• King Zechariah succeeded his father, Jeroboam II, in 747 B.C.E., and reigned for about six months (2 Kings 15:8-12)
  • King Shallum ended the House of Jehu, as well as the life and reign of King Zechariah via assassination in 747 B.C.E.  Shallum reigned for about a month (2 Kings 15:13-16).
  • King Menahem (r. 747-737 B.C.E.) came to power by having King Shallum assassinated (2 Kings 15:17-22).
  • King Pekahiah (r. 737-735 B.C.E.), succeeded his father, King Menahem (2 Kings 15:23-26).
  • King Pekah (r. 735-732 B.C.E.) came to power by having King Pekahiah assassinated (2 Kings 15:27-31).
  • King Hoshea (r. 732-722 B.C.E.) came to power by having King Pekah assassinated.  Assyrian King Sargon II (r. 722-705) finished what Shalmaneser V (r. 727-722) had started; Sargon II terminated Hoshea’s reign and the existence of the (northern) Kingdom of Israel (2 Kings 17:1-23).

A note in The New Interpreter’s Study Bible (2003) suggests:

Because Hosea condemned the house of Jehu, it may be that he fled Israel prior to the revolt [of 747 B.C.E.], continuing to speak from Judah.

That is possible.

God, speaking through Hosea, repeatedly warned the people of the (northern) Kingdom of Israel of the terrors they were about to experience and urged them to restore their covenant relationship with God.  They did not renew that covenant relationship, to their detriment.  Perhaps subsequent editors of the original text of the Book of Hosea amplified these themes, with the benefit of hindsight.  But these editors did not invent them.

Repurposing and revising texts was sufficiently commonplace in Biblical times that finding evidence of it had ceased to surprise me.  For example, some of the Psalms originated at one place and in one period yet went through stages of revision, to fit different contexts.

Dr. Yee’s final point provides my jumping-off point for my conclusion for this post:

…[God’s word] continues to address us today.

Here, “God’s word” refers to what God has said and says.  God’s word is as current today as it was last year, a decade ago, a century ago, a thousand years ago, and in antiquity.  God’s word, although ancient, remains fresh.  Are we paying attention?

KENNETH RANDOLPH TAYLOR

MAY 12, 2021 COMMON ERA

THE FEAST OF SAINT GERMANUS I CONSTANTINOPLE, PATRIARCH OF CONSTANTINOPLE; AND DEFENDER OF ICONS

THE FEAST OF SAINT GREGORY OF OSTIA, ROMAN CATHOLIC ABBOT, CARDINAL, AND LEGATE; AND SAINT DOMINIC OF THE CAUSEWAY, ROMAN CATHOLIC HERMIT

THE FEAST OF PAUL MAZAKUTE, FIRST SIOUX EPISCOPAL PRIEST

THE FEAST OF ROGER SCHÜTZ, FOUNDER OF THE TAIZÉ COMMUNITY

THE FEAST OF SYLVESTER II, BISHOP OF ROME

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Building Up Each Other in Christ, Part IX   Leave a comment

Above:  King Hezekiah

Image in the Public Domain

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For the Twenty-First Sunday after Trinity, Year 2

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Lectionary from A Book of Worship for Free Churches (The General Council of the Congregational Christian Churches in the United States, 1948)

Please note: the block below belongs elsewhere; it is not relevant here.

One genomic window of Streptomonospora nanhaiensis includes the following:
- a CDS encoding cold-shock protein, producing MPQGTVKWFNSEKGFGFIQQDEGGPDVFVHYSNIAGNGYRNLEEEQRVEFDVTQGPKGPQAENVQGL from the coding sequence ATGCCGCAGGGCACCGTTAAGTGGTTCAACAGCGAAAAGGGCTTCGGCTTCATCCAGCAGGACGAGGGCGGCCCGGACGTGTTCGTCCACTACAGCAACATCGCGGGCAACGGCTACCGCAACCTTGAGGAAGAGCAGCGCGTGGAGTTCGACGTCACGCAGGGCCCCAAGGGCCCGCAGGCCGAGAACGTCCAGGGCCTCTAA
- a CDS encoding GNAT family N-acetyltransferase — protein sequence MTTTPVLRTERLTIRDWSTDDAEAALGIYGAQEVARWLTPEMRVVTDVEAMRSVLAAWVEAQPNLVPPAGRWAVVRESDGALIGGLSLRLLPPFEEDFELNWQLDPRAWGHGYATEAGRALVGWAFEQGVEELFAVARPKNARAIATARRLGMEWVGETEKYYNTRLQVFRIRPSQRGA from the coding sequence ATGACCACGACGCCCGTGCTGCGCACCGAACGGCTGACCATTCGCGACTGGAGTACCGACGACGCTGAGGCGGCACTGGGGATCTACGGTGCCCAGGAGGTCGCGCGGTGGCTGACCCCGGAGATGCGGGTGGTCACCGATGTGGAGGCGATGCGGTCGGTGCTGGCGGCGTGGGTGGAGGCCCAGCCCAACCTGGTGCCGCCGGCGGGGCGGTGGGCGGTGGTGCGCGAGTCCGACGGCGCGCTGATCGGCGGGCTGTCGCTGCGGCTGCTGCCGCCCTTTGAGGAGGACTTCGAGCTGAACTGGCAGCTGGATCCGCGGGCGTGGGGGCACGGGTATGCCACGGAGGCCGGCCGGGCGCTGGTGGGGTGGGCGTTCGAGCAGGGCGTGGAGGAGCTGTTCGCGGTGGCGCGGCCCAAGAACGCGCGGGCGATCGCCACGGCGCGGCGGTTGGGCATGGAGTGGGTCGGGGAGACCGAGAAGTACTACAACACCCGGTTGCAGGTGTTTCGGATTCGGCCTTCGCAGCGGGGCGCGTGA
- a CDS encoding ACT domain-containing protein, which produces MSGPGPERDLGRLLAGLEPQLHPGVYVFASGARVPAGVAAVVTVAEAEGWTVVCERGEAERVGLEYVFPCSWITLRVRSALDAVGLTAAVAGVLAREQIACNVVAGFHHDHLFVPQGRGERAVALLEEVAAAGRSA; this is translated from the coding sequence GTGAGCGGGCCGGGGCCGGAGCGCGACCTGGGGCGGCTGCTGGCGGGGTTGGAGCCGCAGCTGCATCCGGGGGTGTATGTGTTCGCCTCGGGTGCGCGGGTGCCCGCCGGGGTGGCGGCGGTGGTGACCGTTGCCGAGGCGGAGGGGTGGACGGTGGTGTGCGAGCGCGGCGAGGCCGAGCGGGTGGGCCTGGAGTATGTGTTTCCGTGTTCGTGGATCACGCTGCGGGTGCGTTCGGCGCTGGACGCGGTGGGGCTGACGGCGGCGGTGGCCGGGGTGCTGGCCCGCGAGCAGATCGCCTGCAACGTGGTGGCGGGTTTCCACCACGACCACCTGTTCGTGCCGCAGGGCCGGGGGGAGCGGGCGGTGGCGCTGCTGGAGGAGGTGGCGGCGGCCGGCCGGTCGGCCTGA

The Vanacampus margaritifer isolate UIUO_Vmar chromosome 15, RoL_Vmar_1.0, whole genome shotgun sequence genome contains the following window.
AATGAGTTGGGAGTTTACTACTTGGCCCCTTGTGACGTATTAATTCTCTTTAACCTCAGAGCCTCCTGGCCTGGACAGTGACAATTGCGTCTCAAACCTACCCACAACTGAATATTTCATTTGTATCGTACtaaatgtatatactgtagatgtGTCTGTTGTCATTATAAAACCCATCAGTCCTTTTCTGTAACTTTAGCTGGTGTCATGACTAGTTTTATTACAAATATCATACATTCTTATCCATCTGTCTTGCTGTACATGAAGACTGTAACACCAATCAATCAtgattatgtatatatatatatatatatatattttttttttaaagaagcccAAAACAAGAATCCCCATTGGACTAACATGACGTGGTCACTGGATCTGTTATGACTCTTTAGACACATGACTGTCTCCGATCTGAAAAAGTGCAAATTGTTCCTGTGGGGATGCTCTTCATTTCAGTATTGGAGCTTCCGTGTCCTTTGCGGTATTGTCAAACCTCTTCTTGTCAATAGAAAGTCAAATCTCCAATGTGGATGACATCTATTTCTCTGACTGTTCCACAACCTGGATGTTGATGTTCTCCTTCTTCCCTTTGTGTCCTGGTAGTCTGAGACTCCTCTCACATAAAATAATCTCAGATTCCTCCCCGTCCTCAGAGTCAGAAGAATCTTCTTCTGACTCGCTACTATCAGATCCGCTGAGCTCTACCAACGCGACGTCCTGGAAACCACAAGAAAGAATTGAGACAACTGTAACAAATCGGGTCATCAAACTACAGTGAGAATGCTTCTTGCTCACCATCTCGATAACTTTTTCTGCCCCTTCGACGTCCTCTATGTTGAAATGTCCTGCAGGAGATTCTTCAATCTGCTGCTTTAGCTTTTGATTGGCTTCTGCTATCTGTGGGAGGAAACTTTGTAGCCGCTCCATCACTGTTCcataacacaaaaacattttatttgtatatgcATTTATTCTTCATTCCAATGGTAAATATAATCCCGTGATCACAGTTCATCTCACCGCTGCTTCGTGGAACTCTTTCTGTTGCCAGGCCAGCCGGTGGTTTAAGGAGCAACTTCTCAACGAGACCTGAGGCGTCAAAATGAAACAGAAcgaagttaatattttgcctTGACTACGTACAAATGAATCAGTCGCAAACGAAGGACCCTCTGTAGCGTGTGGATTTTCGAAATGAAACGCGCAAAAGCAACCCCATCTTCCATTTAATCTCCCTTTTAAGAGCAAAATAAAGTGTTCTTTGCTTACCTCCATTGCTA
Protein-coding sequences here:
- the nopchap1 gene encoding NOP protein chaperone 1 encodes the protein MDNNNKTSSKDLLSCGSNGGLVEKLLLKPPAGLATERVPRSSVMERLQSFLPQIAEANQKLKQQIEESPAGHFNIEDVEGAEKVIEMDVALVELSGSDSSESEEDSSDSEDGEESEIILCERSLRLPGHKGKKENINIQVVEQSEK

Collect from The Book of Worship (Evangelical and Reformed Church, 1947)

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Lord, we beseech thee to keep thy household, the Church, in continual godliness;

that through thy protection it may be free from all adversities,

and devoutly given to serve thee in good works, to the glory of thy Name;

through Jesus Christ our Lord.  Amen.

The Book of Worship (1947), 223

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2 Chronicles 30:1-21

Psalms 128 and 129

Romans 1:1-17

John 4:46-54

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For I long to see you, that I may share with you some spiritual gift so that you may be strengthened, that is, that you and I may be mutually encouraged by one another’s faith, yours and mine.

–Romans 1:11-12, The New American Bible (1991)

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Faith thrives in faithful company.  That theme runs through the four assigned readings this Sunday.

  1. King Hezekiah’s great Passover celebration was part of a program of national religious reform.
  2. The author of Psalm 128 knew about home as a place to nourish faith.
  3. The author of Psalm 129 celebrated divine deliverance of the people of Israel prior to the Falls of Samaria and Jerusalem.  That author also encouraged faith among the people of Israel.
  4. St. Paul the Apostle longed to spend time with Christians in Rome.  (He got his wish a few years later.)
  5. Somebody’s faith was a component in stories of Jesus healing.  In this case, it was a father’s faith.

I write this post during the COVID-19 pandemic.  The last time I attended a worship service in a building in my parish was March 2020.  I have become accustomed to a church service being a livestream on YouTube.  I have, however, maintained some sense of ecclesiastical community via Zoom; I have kept teaching my weekly lectionary class.  Nevertheless, none of this has been as good as being in person, in church.  Behaving in a socially and morally responsible manner–a virtue–has come at a high cost.